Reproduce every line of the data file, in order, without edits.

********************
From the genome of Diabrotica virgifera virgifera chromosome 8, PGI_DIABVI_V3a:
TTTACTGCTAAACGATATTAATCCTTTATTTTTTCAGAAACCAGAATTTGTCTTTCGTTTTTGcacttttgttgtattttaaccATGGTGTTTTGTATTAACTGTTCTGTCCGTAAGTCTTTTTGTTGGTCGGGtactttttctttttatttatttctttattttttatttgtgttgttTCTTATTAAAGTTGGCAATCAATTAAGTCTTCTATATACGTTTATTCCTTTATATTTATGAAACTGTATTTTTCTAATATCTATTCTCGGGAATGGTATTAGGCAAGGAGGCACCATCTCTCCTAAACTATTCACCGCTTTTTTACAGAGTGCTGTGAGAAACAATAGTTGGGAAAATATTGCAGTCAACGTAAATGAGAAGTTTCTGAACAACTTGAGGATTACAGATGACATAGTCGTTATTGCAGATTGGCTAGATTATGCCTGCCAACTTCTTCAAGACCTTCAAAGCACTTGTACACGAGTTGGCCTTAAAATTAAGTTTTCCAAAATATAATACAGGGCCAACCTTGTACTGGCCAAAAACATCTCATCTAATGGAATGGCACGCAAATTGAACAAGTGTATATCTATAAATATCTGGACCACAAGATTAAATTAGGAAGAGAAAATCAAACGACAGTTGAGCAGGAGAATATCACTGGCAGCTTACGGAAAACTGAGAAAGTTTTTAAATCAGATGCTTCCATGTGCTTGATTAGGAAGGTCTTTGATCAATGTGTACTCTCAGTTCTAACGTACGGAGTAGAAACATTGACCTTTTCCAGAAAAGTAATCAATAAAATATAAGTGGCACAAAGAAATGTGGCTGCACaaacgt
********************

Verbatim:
From the genome of Diabrotica virgifera virgifera chromosome 8, PGI_DIABVI_V3a:
TTTACTGCTAAACGATATTAATCCTTTATTTTTTCAGAAACCAGAATTTGTCTTTCGTTTTTGcacttttgttgtattttaaccATGGTGTTTTGTATTAACTGTTCTGTCCGTAAGTCTTTTTGTTGGTCGGGtactttttctttttatttatttctttattttttatttgtgttgttTCTTATTAAAGTTGGCAATCAATTAAGTCTTCTATATACGTTTATTCCTTTATATTTATGAAACTGTATTTTTCTAATATCTATTCTCGGGAATGGTATTAGGCAAGGAGGCACCATCTCTCCTAAACTATTCACCGCTTTTTTACAGAGTGCTGTGAGAAACAATAGTTGGGAAAATATTGCAGTCAACGTAAATGAGAAGTTTCTGAACAACTTGAGGATTACAGATGACATAGTCGTTATTGCAGATTGGCTAGATTATGCCTGCCAACTTCTTCAAGACCTTCAAAGCACTTGTACACGAGTTGGCCTTAAAATTAAGTTTTCCAAAATATAATACAGGGCCAACCTTGTACTGGCCAAAAACATCTCATCTAATGGAATGGCACGCAAATTGAACAAGTGTATATCTATAAATATCTGGACCACAAGATTAAATTAGGAAGAGAAAATCAAACGACAGTTGAGCAGGAGAATATCACTGGCAGCTTACGGAAAACTGAGAAAGTTTTTAAATCAGATGCTTCCATGTGCTTGATTAGGAAGGTCTTTGATCAATGTGTACTCTCAGTTCTAACGTACGGAGTAGAAACATTGACCTTTTCCAGAAAAGTAATCAATAAAATATAAGTGGCACAAAGAAATGTGGCTGCACaaacgt